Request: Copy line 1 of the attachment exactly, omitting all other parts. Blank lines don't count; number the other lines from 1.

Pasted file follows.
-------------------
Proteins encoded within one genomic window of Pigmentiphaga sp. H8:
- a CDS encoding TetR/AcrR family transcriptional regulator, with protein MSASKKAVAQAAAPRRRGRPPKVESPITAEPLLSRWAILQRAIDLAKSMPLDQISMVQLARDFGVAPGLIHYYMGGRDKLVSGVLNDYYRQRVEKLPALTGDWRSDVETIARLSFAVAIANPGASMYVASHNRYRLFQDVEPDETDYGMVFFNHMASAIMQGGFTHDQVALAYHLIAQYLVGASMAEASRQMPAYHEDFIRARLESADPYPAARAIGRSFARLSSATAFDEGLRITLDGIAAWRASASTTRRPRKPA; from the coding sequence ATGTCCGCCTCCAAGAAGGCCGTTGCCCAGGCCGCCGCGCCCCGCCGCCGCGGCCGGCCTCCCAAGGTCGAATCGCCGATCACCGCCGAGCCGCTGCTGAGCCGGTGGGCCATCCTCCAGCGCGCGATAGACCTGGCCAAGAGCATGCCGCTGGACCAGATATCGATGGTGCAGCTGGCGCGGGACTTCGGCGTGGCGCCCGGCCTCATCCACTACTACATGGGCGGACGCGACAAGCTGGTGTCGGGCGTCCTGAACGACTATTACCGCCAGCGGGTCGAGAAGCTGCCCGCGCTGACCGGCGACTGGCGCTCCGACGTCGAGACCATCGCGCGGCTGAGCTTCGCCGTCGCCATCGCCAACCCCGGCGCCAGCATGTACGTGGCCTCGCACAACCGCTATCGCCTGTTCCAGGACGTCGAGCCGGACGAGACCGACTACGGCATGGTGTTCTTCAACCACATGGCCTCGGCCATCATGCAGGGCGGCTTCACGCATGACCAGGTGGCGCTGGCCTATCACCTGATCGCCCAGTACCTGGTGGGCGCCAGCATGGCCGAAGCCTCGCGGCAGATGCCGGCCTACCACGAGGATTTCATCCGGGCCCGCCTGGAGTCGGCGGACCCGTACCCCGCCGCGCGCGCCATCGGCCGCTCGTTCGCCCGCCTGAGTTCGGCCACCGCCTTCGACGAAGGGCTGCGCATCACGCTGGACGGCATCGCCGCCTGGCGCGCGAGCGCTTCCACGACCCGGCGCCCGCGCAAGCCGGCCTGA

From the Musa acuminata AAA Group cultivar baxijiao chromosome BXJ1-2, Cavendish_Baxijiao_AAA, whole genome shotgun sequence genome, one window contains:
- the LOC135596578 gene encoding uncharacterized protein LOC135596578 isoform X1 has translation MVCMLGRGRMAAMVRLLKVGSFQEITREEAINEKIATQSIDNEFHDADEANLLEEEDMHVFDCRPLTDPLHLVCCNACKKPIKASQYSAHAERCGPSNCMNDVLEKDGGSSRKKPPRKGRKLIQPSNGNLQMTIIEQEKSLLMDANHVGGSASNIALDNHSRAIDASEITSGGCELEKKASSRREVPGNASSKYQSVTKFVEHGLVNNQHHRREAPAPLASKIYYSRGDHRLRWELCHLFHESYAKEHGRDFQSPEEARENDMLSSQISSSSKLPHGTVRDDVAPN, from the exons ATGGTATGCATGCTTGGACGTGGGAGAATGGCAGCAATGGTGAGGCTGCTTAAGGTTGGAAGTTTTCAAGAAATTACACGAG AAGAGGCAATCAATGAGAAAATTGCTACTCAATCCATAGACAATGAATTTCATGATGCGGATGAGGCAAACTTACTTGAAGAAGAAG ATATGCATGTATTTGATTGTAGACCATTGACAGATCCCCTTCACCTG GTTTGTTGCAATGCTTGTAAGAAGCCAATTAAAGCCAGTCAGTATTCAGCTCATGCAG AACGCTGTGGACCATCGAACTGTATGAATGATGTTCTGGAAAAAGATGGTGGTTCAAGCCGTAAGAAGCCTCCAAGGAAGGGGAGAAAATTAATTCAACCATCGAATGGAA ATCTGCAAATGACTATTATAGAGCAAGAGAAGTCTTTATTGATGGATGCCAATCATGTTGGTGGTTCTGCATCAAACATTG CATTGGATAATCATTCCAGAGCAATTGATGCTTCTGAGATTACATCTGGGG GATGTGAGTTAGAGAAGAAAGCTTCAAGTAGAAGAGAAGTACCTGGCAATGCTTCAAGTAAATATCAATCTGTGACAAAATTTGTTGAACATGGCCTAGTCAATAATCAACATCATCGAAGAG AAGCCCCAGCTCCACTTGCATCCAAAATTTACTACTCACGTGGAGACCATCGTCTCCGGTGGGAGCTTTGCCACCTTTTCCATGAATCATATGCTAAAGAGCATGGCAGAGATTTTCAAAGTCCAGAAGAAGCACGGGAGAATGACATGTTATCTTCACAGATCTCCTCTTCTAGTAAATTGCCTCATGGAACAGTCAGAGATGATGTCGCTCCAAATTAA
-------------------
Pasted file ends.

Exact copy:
Proteins encoded within one genomic window of Pigmentiphaga sp. H8: